The prudential inquiry will be conducted by an independent panel, to be appointed by APRA.
While the final terms of reference has not yet been set, it is anticipated that the panel will provide a final report to APRA around six months from the formal commencement of the inquiry, and that this report will be made public.
Broadly, the goal of the inquiry is to identify any shortcomings in the governance, culture and accountability frameworks and practices within CBA, and make recommendations as to how they are promptly and adequately addressed. It would include, at a minimum, considering whether the group’s organisational structure, governance, financial objectives, remuneration and accountability frameworks are conflicting with sound risk management and compliance outcomes.
APRA chairman Wayne Byres said that the decision to initiate a prudential inquiry followed "a number of issues" that have "raised concerns regarding the frameworks and practices in relation to the governance, culture and accountability within the CBA group, and have damaged the bank’s reputation and public standing".
The bank has made several headlines in the last month alone, including for allegations that it breached anti-terror and anti-money laundering regulations and could face a class action from shareholders, as well as for the news that it had to refund more than $10 million to 65,000 customers after selling them "unsuitable" insurance on home loans and credit cards.
However, APRA has emphasised that the independent panel would not be tasked with making specific determinations regarding matters that are currently the subject of legal proceedings, regulatory actions by other regulators or customers’ individual cases.
Mr Byres said: “The overarching goal of the prudential inquiry is to identify any core organisational and cultural drivers at the heart of these issues and to provide the community with confidence that any shortcomings identified are promptly and adequately addressed.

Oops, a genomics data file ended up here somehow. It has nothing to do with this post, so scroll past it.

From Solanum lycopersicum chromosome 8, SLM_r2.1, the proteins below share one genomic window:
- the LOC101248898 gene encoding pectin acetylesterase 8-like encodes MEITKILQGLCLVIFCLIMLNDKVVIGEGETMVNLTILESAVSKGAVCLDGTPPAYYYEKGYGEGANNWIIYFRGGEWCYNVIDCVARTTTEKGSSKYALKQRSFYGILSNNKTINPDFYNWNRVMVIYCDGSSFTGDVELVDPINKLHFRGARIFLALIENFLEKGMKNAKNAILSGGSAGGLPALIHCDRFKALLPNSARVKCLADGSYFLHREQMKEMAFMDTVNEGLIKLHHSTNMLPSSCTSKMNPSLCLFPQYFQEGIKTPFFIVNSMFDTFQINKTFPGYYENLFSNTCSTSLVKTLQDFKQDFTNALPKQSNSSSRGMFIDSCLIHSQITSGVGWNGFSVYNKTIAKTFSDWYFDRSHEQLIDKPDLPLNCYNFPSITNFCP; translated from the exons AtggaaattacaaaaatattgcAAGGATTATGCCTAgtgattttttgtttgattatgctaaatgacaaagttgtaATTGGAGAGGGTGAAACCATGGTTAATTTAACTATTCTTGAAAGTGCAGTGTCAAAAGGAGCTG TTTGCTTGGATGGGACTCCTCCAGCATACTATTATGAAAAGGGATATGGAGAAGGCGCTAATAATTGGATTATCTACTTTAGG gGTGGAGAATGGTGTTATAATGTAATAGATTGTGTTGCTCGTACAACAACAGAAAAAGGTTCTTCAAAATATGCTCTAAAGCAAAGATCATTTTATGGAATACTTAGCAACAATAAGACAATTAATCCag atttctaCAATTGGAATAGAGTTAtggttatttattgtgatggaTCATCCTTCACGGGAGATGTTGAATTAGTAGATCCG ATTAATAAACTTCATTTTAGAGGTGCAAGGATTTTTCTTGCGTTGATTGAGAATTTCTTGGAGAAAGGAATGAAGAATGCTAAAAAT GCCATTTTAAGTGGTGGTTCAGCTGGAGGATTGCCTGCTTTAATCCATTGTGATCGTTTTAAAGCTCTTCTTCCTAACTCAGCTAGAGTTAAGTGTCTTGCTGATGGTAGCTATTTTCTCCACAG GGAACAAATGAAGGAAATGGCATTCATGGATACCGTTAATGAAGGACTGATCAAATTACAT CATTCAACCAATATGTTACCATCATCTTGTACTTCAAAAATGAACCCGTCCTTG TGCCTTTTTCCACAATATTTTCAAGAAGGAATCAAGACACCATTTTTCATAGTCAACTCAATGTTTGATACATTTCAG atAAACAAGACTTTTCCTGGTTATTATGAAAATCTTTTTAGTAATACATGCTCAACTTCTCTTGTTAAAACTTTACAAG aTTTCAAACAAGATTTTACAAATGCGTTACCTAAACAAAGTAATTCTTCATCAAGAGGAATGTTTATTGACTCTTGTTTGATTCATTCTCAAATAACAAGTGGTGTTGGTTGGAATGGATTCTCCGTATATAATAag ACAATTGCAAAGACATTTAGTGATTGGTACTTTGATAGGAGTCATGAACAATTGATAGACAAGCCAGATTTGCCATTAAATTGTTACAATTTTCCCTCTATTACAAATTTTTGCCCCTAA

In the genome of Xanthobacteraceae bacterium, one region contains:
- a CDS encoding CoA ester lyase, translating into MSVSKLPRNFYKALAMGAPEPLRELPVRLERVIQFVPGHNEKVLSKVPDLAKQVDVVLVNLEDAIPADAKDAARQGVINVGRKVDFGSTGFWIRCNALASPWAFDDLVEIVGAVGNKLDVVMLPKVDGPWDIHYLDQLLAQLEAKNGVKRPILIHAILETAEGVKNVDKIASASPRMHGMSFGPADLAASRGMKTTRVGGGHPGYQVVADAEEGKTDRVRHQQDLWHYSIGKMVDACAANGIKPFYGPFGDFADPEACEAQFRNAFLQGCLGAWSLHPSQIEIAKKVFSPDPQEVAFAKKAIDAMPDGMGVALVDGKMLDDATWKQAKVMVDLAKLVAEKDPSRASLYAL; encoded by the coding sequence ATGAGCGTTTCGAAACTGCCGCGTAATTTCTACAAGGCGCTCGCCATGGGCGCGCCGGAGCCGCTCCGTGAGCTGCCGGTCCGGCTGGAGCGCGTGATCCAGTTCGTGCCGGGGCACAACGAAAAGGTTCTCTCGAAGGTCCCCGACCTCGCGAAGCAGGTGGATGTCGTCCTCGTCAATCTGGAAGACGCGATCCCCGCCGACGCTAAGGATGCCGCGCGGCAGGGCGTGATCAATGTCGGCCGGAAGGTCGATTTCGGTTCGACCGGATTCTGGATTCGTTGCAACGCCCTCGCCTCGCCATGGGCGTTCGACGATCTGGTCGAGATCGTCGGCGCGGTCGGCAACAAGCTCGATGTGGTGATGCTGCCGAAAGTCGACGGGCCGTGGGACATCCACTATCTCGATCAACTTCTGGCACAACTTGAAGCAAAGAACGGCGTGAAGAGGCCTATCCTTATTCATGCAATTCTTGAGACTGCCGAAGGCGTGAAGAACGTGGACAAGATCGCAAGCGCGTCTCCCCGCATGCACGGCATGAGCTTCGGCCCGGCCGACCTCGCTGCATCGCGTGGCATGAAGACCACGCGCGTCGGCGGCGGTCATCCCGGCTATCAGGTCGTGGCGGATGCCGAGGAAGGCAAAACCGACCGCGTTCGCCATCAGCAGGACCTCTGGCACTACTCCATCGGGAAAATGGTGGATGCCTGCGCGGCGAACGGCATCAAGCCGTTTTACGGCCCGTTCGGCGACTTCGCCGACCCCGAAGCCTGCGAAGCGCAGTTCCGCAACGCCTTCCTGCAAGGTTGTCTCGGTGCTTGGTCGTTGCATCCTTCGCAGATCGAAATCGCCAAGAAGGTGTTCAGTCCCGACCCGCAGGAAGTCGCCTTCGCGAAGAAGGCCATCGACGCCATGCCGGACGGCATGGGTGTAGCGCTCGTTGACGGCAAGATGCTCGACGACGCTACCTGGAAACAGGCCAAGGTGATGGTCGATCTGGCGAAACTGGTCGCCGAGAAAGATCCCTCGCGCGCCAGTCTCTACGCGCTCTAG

“CBA is a well-capitalised and financially sound institution. However, beyond financial measures, it is also critical to the long-run health of the financial system that the Australian community has a high degree of confidence that banks and other financial institutions are well governed and prudently managed."
Trust in banks 'has been damaged'
“The Australian community’s trust in the banking system has been damaged in recent years, and CBA in particular has been negatively impacted by a number of issues that have affected the reputation of the bank. Given its position in the Australian financial system, it is critical that community trust is strengthened. A key objective of the inquiry will be to provide CBA with a set of recommendations for organisation and cultural change, where that is identified as being necessary.
“The chairman and CEO of the CBA have assured me that the bank will fully cooperate with the inquiry, and APRA welcomes that cooperation,” Mr Byres said.
The costs of the inquiry will be met by CBA.
In an ASX announcement made today (28 August), CBA chairman Catherine Livingstone said that the bank "acknowledges and supports" APRA's inquiry and noted that recent events had weakened the public's trust in the bank.
She said: "We have been working hard to strengthen trust, and will continue to do so. We welcome this opportunity for independent parties to review the work we have already undertaken and advise on what more we can do.
"APRA's oversight of this inquiry will ensure the independence and transparency needed to reassure all our stakeholders."
Ian Narev, CBA's CEO, admitted that the bank's mistakes had "hurt our reputation". However, he noted that providing an "independent and transparent view on the work we have done, and the work we still have to do" would strengthen trust.
"This inquiry has our full support, to ensure it is as effective as possible," Mr Narev concluded.
[Related: CBA could face $966bn in penalties]